Liu brings his story of an uploaded father (or the bits of him that are left in cyberspace following his death) and his daughter, to a satisfactory, and ultimately logical end.
The cybernetic shit has really hit the fan (presumably a Dyson bladeless one), and the stakes are high as the AIs war amongst themselves.
Lacking an sfnal element, a story that doesn’t really fit the anthology.
A teen girl, victim of bullying at school, finds a strange source of help through an emoticon exchange with an anonymous online person.
A story that perhaps teeters a little over the dividing line between touching and sentimentality.
Take a deep breath and read it now. If you don’t read it now, you’ll be able to pick it up in one of the Year’s Best anthologies next year.
A technology enables individual to see with clarity an event that will happen to them in the future.
A subtle look at an alternate 20th century with gargantuan engineering undertaking that links the continents.
Translated by Ken Liu and good to be able to read a story that would otherwise have been kept from us.
The last three stories I’ve read by Liu haven’t really grabbed me, two being more SF adventure than he normally rights. This is more like his best fiction, looking at how scientific changes will impact on individuals.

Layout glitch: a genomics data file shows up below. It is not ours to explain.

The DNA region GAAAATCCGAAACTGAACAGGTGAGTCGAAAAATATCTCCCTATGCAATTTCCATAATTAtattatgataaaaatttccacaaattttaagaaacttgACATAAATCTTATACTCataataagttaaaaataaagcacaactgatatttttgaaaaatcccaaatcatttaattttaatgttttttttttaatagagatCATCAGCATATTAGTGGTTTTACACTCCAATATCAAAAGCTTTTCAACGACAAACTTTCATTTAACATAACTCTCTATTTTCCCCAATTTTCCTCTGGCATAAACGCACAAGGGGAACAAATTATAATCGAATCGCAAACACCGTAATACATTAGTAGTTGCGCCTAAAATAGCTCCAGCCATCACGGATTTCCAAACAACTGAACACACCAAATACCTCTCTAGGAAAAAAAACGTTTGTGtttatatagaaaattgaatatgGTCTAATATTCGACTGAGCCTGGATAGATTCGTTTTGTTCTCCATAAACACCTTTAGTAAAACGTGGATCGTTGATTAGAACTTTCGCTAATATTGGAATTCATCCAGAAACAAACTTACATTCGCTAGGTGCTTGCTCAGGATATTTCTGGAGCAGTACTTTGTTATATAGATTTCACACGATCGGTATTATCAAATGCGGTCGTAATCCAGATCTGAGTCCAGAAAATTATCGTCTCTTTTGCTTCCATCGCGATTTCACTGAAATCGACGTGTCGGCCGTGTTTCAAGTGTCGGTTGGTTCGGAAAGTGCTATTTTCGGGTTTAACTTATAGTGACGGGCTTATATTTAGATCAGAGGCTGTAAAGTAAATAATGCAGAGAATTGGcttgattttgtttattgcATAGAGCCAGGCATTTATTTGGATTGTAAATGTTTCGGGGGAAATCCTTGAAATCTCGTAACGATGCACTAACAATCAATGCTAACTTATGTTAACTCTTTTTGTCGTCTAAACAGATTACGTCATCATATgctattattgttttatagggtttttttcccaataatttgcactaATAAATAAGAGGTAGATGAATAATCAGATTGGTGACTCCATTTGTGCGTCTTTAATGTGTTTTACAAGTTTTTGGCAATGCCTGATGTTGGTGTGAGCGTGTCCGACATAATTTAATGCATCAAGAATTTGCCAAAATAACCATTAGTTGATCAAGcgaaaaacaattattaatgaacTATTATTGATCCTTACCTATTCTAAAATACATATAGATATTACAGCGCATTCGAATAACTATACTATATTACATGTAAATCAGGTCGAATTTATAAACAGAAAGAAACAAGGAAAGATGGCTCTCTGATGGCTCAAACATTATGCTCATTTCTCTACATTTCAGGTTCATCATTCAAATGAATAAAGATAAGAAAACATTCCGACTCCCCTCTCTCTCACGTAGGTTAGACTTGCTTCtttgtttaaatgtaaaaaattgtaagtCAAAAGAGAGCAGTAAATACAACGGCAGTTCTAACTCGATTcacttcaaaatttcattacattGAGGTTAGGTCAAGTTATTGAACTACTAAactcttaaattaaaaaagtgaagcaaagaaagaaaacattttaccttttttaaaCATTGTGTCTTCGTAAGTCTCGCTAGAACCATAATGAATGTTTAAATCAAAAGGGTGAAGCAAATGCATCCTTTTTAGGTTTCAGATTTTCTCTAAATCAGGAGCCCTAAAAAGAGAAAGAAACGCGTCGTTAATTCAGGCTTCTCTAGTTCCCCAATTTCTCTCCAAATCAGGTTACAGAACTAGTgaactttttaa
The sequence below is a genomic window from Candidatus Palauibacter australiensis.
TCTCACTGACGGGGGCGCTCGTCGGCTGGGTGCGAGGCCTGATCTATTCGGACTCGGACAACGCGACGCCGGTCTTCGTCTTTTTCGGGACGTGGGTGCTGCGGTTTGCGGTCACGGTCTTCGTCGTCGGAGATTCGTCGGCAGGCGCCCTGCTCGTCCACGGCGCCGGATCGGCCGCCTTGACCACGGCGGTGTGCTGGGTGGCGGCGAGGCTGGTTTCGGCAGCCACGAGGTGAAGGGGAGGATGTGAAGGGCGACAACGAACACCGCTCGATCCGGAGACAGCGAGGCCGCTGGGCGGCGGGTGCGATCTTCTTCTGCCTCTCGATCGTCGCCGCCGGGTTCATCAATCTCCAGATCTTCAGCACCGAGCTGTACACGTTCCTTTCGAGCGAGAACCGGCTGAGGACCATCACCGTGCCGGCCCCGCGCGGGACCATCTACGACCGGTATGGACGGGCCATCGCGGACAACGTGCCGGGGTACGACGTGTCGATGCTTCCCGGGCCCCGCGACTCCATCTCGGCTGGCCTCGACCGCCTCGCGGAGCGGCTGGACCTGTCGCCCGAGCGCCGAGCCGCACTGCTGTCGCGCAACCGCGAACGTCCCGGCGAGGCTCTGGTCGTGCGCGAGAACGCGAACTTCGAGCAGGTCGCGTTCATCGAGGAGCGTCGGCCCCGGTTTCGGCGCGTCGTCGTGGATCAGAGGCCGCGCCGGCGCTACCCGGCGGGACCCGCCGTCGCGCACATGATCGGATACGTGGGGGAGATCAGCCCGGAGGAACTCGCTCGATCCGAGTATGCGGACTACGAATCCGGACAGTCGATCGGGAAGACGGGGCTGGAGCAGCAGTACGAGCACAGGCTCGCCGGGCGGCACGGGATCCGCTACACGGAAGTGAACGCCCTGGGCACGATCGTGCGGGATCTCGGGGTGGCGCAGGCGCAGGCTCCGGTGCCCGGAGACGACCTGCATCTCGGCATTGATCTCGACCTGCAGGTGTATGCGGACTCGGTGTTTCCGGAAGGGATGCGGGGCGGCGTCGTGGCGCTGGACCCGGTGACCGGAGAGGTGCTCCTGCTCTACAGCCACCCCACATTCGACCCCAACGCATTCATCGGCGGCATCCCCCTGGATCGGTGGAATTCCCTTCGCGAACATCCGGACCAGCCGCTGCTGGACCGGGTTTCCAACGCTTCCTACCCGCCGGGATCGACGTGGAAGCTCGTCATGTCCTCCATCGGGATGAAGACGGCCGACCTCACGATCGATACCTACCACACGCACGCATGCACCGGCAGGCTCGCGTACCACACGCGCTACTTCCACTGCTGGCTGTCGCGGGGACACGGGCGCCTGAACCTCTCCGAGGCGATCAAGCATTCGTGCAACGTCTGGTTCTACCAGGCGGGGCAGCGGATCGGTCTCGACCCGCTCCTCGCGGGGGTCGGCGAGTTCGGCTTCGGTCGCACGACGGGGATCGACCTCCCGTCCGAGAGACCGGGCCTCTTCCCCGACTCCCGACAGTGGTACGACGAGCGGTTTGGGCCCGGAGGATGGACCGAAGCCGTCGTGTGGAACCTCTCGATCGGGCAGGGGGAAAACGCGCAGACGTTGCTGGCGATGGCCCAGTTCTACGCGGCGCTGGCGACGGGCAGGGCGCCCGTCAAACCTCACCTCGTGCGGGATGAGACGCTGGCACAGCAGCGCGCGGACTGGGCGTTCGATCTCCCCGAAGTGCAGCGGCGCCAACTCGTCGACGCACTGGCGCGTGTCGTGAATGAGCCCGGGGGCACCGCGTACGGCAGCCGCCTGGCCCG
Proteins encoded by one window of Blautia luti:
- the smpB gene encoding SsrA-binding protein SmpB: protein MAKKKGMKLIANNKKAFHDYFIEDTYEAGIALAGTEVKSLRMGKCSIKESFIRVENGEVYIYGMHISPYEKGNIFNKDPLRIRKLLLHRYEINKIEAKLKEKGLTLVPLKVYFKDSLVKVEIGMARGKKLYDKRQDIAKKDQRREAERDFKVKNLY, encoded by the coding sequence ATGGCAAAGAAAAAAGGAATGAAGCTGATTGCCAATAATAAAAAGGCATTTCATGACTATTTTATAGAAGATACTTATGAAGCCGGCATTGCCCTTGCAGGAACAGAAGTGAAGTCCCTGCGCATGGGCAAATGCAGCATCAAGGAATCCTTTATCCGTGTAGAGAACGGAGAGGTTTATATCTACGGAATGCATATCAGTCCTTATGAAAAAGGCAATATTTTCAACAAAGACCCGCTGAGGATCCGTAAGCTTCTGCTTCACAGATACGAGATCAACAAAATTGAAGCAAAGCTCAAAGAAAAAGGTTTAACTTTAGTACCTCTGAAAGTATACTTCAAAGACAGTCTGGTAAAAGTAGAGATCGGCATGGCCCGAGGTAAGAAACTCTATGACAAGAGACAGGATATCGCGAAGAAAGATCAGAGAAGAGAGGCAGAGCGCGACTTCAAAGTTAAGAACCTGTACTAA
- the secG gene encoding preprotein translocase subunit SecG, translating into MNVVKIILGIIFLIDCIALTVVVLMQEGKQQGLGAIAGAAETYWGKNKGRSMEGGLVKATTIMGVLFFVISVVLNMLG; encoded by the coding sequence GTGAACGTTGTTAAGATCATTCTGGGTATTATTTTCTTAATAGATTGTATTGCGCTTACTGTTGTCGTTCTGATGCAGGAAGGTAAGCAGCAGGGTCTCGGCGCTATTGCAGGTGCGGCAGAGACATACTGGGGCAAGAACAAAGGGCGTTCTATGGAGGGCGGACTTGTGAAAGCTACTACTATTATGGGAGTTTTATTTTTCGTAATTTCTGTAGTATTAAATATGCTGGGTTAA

There’s a xeno-architectural conundrum to be solved, against the clock in a story that lacks that extra bit of something that Liu normally delivers, but fine enough if straightforward sf adventure is what you’re after.
A rare story from Liu that disappoints.
a bit too much of a pretty well-covered sf trope than we have had from Liu at his best.
Liu provides another dark story set during the Second World War in the Pacific theatre of combat
Liu makes extremely good use of the novella length for his story, which is a gripping, at times painfully so, story.
An effective story, which gets into the head of a young autistic man, balancing the narrative with some very complicated pure mathematics…
Liu looks into the not-too-distant-future and the impact of technology on making movies.
Sensitive story from Liu, looking at the impact on the Singularity, as increasing numbers of humanity opt to be be digitally uploaded, and the effect on those left behind.
A touching mother-daughter story in the far future.
Another effective tale drawing on Chinese culture, following his ‘The Literomancer’ and ‘Tying Knots’.
Liu brings together an ancient eastern tradition of recording using knotted string, with Western technology and mores.
A powerful, harrowing story of alienation, loneliness, and political oppression.
Stories by : Bradley Denton, Brenda Cooper, Charles Coleman Finlay, Gene Wolfe., Glenn Grant, Gregory Benford, Jack McDevitt, James Patrick Kelly, James Stoddard, James. L. Cambias, Janeen Webb, Jean-Claude Dunyach, Ken Liu, Liz Williams, matthew hughes, Neal Asher, Pamela Sargent, Ray Vukcevich, Robert Reed, Sean McMullen, Steve Tomasula, Steven Utley, Terry Bisson.